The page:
Our latest MCG Car Spotter’s Guide features the last and best of the classic straight-axle Corvettes, the 1958 to 1962 models.
It’s said that while the ’53 through ’57 Corvettes (Spotter’s Guide here) got the party started, the ’58 through ’62 models really put the brand on the map. These cars established the Chevy two-seater as America’s sports car, and burnished its record as one of the hottest performers on the road.
For car spotter’s purposes, the ’58 to ’62 Corvettes can be broken into two basic subgroups: the round-tailed ’58, ’59, and ’60 cars, and the square-ended ’61 and ’62 models. From there, some unique features make the ’58, ’61, and ’62 cars easy to differentiate. However, the ’59 and ’60 Corvettes are nearly identical with only some minor trim variations to tell them apart. Let’s take them from the top.
Styling for 1958 was similar in theme to the ’56-’57 models, but refined and updated with trendy quad headlamps. A triple grille opening was bracketed by bumperettes on each corner—the first real bumpers on a Corvette—while the center opening continued with the large chrome teeth of the previous models.
Here’s one easy and obvious tell for the 1958 model: two large chrome rails that run the length of the deck lid, trim pieces found on no other year. It’s said that 1958 was the gaudiest year in GM styling history, with chrome doodads laid on thick throughout the model lineup. Not even the Corvette was spared.
Overall, the ’58’s rear styling follows the general round-bustled theme of the ’56-’57 cars, but one key difference is in the taillamps. On the earlier cars, small, round lenses are nestled in chrome teardrop housings, while the ’58 through ’60 models employ the flush lenses shown here.
Another one-year feature for 1958 was this washboard hood, as it is known, with 18 simulated louvers molded into the fiberglass outer panel.
This factory illustration details some of the features for ’58: quad headlamps with chrome surround rings, and the all-new dash with passenger grab rail. Exhaust outlets pass through the rear bumper ends.
The familiar Corvette fender coves, first seen in ’56, were continued for ’58, but with a closing panel at the front to form a simulated air exit, set off with three horizontal chrome spears. Two-tone paint was an available option, with the coves finished in a contrasting color—for ’58, Inca Silver, Snowcrest White, and black.
The Corvette’s cockpit was thoroughly revamped for 1958, with a new instrument cluster and a center stack atop the floor tunnel for the clock and radio and heater controls. Three vinyl interior colors were offered: Blue-Gray, Charcoal, and Red. This was the first year for factory-installed seat belts—lap belts only.
This infographic breaks down the control and instrument layout for ’58. The ’59 to ’62 cars share this format with minor differences such as tachometer scale.
Appearance changes were minor for 1959. Mainly, the hood and deck lid gimmicks were eliminated. Snowcrest White, shown here, was the most popular color that year. Wheels were painted black under the wheel covers in 1959. In the following year they were painted to match the body color.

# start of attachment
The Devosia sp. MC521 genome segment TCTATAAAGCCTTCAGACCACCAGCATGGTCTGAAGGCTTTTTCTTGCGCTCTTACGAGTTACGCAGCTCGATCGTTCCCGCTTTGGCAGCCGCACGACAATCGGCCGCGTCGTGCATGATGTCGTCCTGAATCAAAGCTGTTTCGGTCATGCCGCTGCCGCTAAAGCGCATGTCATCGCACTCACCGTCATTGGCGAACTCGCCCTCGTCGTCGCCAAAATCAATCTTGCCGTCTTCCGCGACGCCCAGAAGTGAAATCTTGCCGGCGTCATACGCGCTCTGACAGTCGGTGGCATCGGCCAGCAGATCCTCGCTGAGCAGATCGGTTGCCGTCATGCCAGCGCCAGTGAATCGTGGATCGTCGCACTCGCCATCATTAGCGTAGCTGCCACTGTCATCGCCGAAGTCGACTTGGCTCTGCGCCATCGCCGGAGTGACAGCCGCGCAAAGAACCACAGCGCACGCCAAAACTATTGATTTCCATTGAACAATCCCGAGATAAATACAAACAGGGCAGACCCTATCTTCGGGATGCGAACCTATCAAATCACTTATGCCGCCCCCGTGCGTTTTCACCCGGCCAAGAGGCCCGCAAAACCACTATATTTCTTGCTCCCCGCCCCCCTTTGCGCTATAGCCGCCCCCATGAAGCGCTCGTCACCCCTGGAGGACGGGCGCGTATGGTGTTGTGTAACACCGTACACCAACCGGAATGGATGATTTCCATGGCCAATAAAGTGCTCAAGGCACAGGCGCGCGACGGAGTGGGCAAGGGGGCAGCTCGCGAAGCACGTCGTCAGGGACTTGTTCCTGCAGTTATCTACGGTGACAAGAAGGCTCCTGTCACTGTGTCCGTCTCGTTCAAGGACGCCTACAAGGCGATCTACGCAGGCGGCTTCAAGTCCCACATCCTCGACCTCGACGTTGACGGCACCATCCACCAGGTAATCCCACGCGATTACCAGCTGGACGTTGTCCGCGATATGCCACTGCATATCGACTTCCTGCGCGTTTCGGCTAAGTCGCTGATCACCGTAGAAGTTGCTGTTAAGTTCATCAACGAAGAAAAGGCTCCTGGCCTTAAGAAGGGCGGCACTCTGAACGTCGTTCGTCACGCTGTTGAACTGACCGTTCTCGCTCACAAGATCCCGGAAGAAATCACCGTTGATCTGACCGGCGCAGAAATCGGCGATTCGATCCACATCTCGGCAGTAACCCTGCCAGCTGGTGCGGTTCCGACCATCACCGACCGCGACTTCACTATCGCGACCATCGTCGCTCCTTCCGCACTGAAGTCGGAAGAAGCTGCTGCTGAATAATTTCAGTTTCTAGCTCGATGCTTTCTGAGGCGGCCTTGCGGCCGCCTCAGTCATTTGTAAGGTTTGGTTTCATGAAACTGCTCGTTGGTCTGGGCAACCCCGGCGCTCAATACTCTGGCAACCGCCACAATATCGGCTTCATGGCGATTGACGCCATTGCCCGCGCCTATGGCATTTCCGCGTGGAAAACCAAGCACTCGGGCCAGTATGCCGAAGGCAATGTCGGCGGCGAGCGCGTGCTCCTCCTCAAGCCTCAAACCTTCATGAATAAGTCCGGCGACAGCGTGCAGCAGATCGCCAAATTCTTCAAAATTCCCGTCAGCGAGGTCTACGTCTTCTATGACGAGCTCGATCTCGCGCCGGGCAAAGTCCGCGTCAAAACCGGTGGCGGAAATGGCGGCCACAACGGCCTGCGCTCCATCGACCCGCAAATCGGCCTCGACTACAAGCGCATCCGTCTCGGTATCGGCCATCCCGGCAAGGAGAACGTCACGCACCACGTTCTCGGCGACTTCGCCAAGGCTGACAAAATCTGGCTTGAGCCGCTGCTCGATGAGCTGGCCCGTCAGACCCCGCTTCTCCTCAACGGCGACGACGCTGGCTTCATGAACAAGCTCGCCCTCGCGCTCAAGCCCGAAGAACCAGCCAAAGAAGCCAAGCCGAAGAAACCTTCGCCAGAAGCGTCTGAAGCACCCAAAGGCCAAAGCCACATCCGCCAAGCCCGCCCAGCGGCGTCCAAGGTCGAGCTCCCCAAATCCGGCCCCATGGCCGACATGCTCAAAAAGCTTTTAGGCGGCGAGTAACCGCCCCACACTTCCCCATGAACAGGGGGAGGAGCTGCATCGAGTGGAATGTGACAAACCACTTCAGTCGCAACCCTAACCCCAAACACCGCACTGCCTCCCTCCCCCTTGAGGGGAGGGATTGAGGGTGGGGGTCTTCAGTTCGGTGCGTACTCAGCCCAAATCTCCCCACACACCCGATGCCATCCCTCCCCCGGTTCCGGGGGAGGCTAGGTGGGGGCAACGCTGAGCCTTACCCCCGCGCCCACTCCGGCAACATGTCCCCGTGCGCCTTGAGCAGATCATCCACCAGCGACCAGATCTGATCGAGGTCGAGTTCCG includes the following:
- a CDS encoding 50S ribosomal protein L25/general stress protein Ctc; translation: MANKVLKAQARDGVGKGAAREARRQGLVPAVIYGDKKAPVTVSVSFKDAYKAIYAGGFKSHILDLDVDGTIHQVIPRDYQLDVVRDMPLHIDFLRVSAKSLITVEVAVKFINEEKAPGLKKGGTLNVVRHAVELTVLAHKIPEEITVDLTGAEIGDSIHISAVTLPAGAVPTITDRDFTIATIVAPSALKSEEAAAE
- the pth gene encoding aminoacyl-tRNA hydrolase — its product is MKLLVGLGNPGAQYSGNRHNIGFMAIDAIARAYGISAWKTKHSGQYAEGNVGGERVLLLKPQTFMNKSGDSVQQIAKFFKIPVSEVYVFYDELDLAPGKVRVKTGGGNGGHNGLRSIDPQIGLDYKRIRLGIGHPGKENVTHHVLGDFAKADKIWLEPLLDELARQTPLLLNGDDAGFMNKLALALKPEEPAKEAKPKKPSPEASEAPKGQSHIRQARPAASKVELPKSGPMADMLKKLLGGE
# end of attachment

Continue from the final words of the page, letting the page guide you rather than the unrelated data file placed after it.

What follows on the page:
And here’s a 1960 model, which is essentially identical on the outside. However, this one is Honduras Maroon, a color not available in 1959. If you look closely, Fuel Injection script is visible on the front fender. Two Rochester fuel injection packages were available for the 283 CID V8 that year: 250 and 290 hp.
The easiest way to tell the ’59 and ’60 Corvettes apart, Corvette people say, is to look at the dash. Two items identify this one as a ’60: 1) The thick flange around the radio speaker grille and 2) the red and blue bars above and below the Corvette block script on the passenger side dash fascia.The 1959 models lack these two identifiers.
This detail shot shows the difference between the 1959 passenger side dash trim, top, and the 1960-on piece at the bottom with its red and blue bars. Obviously, this tell is only valid if the parts on the car are year-appropriate.
In 1961 the Corvette was treated to a new rear end design patterned after the 1959 Corvette Sting Ray concept. This same squared-off look would also be shared on the ’63-’67 Sting Ray production cars. The dual exhausts were now routed under the car instead of through the bumper ends. Note the four round taillamps. No production Corvettes were equipped with six lamps, but it was a popular owner mod, mirroring the six lamps on the Chevrolet Impala. This kustom touch is mentioned in the Jan & Dean song, “Dead Man’s Curve.”
At the front, the changes were more subtle but still easy to spot: the toothed grille was eliminated and the headlamp rings were painted body color instead of chrome.
Fawn Beige (a metallic pale gold) was a popular new color for 1961, here paired with an Ermine White fender cove. A new tri-bar fender badge replaced the former crossed-flags emblem, but the triple chrome spears were retained for one more year.
Here’s the last model in our Guide, the 1962 Corvette, shown here in Sateen Silver with a black interior. The big mechanical change for ’62 was an increase in displacement for the trusty small-block Chevy V8 from 283 to 327 cubic inches. Passenger car-style, dog dish hubcaps indicate the RPO 687 Big Brake option.
Here’s the simple tell for the 1962 model. The familiar Corvette fender cove is still present, but the chrome surround trim has been eliminated. Instead, there’s a raised character line molded directly into the fiberglass. With no trim to cover the parting line, two-tone paint was discontinued for ’62. Also, the three chrome spears at the leading edge of the cove were replaced with this 18-fin trim gadget.
In these guides, we don’t try to detail all the annual model changes, mainly just the most simple and obvious ones that facilitate car spotting. If you know any good car spotting tips for these or other models, we’d love to hear them.